BC Housing saw over 2,200 applications for the provincial government’s Temporary Rental Supplement within only the first five hours of the program’s launch on Thursday.
More refined details were also released, with the three-month-long program through the end of June now offering $300 per month for eligible applicants with no dependents and the full $500 per month for eligible households with dependents. Roommates will also be able to apply for the supplement individually.
- See also:
Other than providing evidence of loss of employment or a 25% reduction in monthly income due to COVID-19, there are a few other caveats. To be eligible, households must have a 2019 income of less than $74,150 for singles or couples with no dependents, and $113,040 for households with dependents.
As well, the household must pay over 30% of their current or reduced gross monthly income towards rent, and they cannot receive any other pre-existing rent subsidy from any level of government.
But for those who were thinking the supplement would be deposited to tenants and could directly go towards other household expenses instead of rent to their landlord — given that there is now a temporary ban on most types of evictions, including financial hardship — that is clearly no longer the case.
The provincial government has indicated the supplement will be paid directly to landlords on behalf of tenants, with the supplement directly deposited within seven days once the application has been completed and processed.
The higher thresholds for eligibility may be a disappointment for many struggling renters, who will also be able to receive the federal government’s Canada Emergency Response Benefit, but they provide landlords with some guaranteed relief towards their mortgage at a time when they have little recourse against their tenants for non-payment.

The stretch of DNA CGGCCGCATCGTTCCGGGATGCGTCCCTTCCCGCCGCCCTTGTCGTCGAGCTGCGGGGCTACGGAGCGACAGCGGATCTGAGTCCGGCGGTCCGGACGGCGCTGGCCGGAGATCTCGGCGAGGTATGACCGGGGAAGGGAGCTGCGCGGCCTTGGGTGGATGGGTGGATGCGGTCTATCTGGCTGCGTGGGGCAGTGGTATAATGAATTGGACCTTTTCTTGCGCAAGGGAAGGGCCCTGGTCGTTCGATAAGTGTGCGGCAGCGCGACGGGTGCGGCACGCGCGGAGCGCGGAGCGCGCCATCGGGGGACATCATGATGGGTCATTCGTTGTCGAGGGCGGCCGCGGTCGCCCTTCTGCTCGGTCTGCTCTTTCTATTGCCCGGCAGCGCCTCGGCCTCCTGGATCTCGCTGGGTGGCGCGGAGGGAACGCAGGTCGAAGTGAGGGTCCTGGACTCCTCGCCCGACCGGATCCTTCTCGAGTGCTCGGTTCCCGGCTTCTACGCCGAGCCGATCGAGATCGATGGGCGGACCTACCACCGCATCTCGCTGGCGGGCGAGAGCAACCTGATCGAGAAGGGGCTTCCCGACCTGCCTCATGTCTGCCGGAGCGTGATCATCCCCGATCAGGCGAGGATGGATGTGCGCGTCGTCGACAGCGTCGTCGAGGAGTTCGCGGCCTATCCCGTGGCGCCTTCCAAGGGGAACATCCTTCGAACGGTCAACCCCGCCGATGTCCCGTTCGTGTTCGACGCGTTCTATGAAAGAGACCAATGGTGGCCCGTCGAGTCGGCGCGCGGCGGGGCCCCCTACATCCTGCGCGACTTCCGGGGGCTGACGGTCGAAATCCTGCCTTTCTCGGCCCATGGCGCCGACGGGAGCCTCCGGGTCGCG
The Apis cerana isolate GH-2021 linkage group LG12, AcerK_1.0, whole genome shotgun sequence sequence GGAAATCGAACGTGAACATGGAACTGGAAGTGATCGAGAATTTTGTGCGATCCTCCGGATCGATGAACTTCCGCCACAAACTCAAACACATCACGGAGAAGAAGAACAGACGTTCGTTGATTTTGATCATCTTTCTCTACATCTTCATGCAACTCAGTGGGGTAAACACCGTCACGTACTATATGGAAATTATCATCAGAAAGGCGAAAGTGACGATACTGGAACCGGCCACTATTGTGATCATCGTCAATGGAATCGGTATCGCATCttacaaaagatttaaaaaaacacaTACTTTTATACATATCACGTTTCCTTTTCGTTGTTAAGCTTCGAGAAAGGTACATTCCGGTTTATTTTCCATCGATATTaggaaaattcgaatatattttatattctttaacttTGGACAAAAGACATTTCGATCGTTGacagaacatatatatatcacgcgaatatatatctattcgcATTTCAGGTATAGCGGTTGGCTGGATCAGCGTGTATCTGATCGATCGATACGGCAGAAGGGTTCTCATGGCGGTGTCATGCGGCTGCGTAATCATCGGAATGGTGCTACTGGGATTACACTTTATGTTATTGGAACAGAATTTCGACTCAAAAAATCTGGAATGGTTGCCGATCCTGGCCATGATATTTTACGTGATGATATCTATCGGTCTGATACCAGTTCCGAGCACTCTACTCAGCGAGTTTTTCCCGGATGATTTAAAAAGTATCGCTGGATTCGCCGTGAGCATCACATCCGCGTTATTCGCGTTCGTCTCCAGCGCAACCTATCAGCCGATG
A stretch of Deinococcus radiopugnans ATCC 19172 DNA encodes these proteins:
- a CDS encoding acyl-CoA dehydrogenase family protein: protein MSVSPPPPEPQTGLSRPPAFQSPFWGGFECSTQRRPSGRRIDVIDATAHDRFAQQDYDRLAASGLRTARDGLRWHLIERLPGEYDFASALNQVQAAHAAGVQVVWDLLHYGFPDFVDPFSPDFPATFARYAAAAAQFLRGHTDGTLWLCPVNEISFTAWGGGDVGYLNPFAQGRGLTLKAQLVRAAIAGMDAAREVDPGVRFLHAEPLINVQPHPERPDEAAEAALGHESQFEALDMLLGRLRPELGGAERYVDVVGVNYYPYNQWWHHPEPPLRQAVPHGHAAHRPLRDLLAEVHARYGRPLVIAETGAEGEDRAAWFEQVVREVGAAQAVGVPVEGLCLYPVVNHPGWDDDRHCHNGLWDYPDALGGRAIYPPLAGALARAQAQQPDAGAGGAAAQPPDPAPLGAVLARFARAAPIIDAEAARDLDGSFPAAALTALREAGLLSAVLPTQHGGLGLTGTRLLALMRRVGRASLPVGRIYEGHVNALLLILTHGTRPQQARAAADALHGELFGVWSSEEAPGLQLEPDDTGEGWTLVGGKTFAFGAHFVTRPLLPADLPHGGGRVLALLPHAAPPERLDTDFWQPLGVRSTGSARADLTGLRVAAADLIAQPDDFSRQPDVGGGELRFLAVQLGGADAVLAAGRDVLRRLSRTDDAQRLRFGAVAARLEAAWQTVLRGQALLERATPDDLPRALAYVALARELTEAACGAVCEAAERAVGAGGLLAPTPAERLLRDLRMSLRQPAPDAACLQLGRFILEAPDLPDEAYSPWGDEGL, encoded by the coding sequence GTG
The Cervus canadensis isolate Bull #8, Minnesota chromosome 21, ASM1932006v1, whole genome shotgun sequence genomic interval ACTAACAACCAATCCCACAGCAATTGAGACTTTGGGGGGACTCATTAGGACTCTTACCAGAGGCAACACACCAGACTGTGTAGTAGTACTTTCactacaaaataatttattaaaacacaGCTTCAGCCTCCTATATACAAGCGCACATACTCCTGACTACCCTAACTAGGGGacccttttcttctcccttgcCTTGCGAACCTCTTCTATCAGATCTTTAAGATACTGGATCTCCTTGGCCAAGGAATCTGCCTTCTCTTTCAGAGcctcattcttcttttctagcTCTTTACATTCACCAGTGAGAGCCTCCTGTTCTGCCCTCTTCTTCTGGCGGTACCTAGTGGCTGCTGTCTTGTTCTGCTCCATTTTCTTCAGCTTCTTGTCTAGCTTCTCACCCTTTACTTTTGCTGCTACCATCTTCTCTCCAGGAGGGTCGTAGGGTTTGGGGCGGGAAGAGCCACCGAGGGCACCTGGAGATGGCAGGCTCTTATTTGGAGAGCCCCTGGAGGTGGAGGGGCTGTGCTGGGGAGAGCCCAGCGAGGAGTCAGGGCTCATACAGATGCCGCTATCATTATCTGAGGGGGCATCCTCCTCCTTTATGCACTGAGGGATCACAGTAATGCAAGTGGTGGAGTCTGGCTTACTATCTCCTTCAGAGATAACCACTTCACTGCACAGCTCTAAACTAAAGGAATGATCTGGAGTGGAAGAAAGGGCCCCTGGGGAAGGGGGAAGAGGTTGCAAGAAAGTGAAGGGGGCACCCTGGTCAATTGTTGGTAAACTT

Mark Goodman, a principal with local commercial real estate broker Goodman Commercial, says a large percentage of Canada Mortgage and Housing Corporation-insured apartment debt is with life insurance companies, and these companies are some of the largest investors in rental housing.
However, if renters stop paying, then landlords will not be able to pay their mortgages either. Like what was experienced in 2008, there could be a ripple effect across the economy: these companies will then pass down their very significant debt obligations to regular Canadians. There would also be an impact on retirement plans and investments.
Much of this debt has also been packaged by loan aggregators and then sold off into secondary markets around the world. For this reason, the provincial government’s plea for domestic banks to defer mortgages will likely have little real impact on landlord debt on multi-family rental housing properties, as they are not the primary holders of this type of debt.
In a presentation to the Urban Development Institute last week, Cynthia Jaggar, another principal of Goodman Commercial, provided the results of a short informal survey between April 1 and 2 that gauged landlords on the level of rent payment fulfillment.
Some landlords with a medium-size rental housing portfolio saw a single-digit percentage of partial pay or non-payment, while others with a similarly-sized portfolio saw a staggering rate of up to 45%.
“Some people had very few instances, while others had many. Just for context, if you have 1,000 units and 30 people are unable to pay, that’s 3%. But if you have four units and one person is unable to pay, that’s 25%. Smaller landlords will be hit disproportionately hard,” she explained.
“There seems to be this movement out there on not paying rent even if you can. Just know that all those property expenses are still payable… the property taxes, utilities, repairs, and maintenance, insurance, and salaries and wages. And each one of these costs actually has people and jobs attached to them.”